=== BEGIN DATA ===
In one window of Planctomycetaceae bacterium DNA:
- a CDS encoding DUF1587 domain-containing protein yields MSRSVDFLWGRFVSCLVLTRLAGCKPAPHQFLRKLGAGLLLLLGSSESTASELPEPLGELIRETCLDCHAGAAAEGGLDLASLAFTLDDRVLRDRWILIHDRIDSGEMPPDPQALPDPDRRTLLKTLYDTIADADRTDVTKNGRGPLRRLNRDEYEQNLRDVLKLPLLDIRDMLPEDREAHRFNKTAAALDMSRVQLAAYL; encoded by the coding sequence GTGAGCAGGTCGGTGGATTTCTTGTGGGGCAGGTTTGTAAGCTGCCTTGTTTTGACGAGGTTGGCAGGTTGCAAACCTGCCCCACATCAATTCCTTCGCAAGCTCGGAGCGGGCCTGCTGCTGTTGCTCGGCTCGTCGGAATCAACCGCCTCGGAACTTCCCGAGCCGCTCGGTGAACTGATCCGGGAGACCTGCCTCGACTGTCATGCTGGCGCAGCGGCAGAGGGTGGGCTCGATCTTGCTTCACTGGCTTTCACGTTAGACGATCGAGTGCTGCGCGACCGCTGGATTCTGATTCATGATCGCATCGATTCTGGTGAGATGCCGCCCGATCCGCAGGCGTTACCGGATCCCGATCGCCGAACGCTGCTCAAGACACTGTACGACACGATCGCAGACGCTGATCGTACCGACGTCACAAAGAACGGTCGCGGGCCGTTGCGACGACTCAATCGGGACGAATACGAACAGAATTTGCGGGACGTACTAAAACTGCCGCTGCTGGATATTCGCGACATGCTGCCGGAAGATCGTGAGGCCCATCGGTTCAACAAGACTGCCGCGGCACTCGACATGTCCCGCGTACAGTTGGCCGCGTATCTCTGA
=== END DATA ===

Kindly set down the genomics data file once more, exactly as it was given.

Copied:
In one window of Planctomycetaceae bacterium DNA:
- a CDS encoding DUF1587 domain-containing protein yields MSRSVDFLWGRFVSCLVLTRLAGCKPAPHQFLRKLGAGLLLLLGSSESTASELPEPLGELIRETCLDCHAGAAAEGGLDLASLAFTLDDRVLRDRWILIHDRIDSGEMPPDPQALPDPDRRTLLKTLYDTIADADRTDVTKNGRGPLRRLNRDEYEQNLRDVLKLPLLDIRDMLPEDREAHRFNKTAAALDMSRVQLAAYL; encoded by the coding sequence GTGAGCAGGTCGGTGGATTTCTTGTGGGGCAGGTTTGTAAGCTGCCTTGTTTTGACGAGGTTGGCAGGTTGCAAACCTGCCCCACATCAATTCCTTCGCAAGCTCGGAGCGGGCCTGCTGCTGTTGCTCGGCTCGTCGGAATCAACCGCCTCGGAACTTCCCGAGCCGCTCGGTGAACTGATCCGGGAGACCTGCCTCGACTGTCATGCTGGCGCAGCGGCAGAGGGTGGGCTCGATCTTGCTTCACTGGCTTTCACGTTAGACGATCGAGTGCTGCGCGACCGCTGGATTCTGATTCATGATCGCATCGATTCTGGTGAGATGCCGCCCGATCCGCAGGCGTTACCGGATCCCGATCGCCGAACGCTGCTCAAGACACTGTACGACACGATCGCAGACGCTGATCGTACCGACGTCACAAAGAACGGTCGCGGGCCGTTGCGACGACTCAATCGGGACGAATACGAACAGAATTTGCGGGACGTACTAAAACTGCCGCTGCTGGATATTCGCGACATGCTGCCGGAAGATCGTGAGGCCCATCGGTTCAACAAGACTGCCGCGGCACTCGACATGTCCCGCGTACAGTTGGCCGCGTATCTCTGA